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I never tire looking at the drawings of York folk artist Lewis Miller (1796-1882). His illustrations depicting town and rural life during the first half of the 19th century are so detailed. He wrote captions, most just a few sentences, but some quite lengthy, adding more insight into the daily

I was intrigued by the strong advertising and testimonials lauding H. M. Crider’s 1881 fruit-picker (see previous post), so I stopped by York County Heritage Trust’s Agricultural and Industrial Museum to see one of these wonderful inventions in person. It does look like a good idea—strong metal tines or fingers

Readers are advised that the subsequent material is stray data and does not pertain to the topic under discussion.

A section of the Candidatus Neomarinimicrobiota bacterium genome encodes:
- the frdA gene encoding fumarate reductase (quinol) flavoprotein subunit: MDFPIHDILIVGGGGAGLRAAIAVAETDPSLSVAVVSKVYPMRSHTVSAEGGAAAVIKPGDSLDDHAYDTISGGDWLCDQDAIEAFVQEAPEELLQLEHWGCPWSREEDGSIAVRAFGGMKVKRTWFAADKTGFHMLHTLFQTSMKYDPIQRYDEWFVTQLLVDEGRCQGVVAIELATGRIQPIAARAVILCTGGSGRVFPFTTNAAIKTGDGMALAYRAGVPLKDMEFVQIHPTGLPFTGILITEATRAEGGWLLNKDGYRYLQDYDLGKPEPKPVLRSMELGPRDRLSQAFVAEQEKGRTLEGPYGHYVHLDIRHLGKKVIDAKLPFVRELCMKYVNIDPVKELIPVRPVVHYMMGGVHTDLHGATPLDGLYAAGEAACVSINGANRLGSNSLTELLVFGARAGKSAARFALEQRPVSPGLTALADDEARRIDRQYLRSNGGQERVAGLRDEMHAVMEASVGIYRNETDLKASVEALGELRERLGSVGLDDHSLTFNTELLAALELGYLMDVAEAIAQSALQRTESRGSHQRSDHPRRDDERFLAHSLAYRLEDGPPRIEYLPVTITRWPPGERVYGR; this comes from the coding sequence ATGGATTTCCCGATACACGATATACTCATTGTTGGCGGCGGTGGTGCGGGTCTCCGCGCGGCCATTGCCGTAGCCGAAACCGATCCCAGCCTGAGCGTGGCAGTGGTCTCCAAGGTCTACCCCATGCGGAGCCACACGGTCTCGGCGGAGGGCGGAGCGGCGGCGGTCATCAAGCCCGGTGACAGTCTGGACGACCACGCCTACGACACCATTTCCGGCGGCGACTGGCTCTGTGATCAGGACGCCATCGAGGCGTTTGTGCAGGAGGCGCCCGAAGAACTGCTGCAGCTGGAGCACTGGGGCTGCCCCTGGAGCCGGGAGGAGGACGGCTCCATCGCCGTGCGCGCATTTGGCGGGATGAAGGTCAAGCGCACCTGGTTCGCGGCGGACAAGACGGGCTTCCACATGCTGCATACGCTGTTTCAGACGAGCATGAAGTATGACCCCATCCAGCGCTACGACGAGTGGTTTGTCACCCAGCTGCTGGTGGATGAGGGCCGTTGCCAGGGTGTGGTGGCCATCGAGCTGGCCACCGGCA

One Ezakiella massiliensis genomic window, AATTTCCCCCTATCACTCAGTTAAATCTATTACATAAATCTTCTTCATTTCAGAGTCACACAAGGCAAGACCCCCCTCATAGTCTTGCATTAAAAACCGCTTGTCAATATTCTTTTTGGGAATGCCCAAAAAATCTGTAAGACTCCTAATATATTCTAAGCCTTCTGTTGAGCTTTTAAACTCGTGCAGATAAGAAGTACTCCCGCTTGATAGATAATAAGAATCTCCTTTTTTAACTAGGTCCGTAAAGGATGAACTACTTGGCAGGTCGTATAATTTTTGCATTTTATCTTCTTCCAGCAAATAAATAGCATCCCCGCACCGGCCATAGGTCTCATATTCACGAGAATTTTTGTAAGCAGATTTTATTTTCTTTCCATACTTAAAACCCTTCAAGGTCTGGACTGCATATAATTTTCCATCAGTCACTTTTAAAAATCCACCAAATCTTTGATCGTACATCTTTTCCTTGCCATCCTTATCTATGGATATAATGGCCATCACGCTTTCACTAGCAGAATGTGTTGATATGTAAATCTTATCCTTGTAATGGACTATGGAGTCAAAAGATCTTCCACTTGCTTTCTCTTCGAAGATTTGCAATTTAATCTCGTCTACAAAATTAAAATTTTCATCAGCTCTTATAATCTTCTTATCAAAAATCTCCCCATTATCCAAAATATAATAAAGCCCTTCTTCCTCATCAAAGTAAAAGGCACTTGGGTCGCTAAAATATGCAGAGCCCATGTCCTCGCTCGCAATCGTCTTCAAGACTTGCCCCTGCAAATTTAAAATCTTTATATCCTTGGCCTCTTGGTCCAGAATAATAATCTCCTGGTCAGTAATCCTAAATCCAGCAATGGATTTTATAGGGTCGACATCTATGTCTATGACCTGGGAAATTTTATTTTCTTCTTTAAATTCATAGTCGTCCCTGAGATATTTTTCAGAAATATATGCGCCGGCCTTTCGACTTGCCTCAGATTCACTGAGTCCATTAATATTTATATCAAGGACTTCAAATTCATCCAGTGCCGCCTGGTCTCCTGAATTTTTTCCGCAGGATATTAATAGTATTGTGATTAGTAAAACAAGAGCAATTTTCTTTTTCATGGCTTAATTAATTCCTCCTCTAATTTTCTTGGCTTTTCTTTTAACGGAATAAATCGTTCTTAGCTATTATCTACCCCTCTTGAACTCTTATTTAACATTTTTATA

The Crider brothers are perhaps best known for their late 19th century marriage certificate forms, especially the ones with cutouts for individual photos of the couple, and, sometimes, also of the officiating minister. (More on the certificates later.) This time I’m sharing an ad for H.M. Crider’s 1881 “Patent Adjustable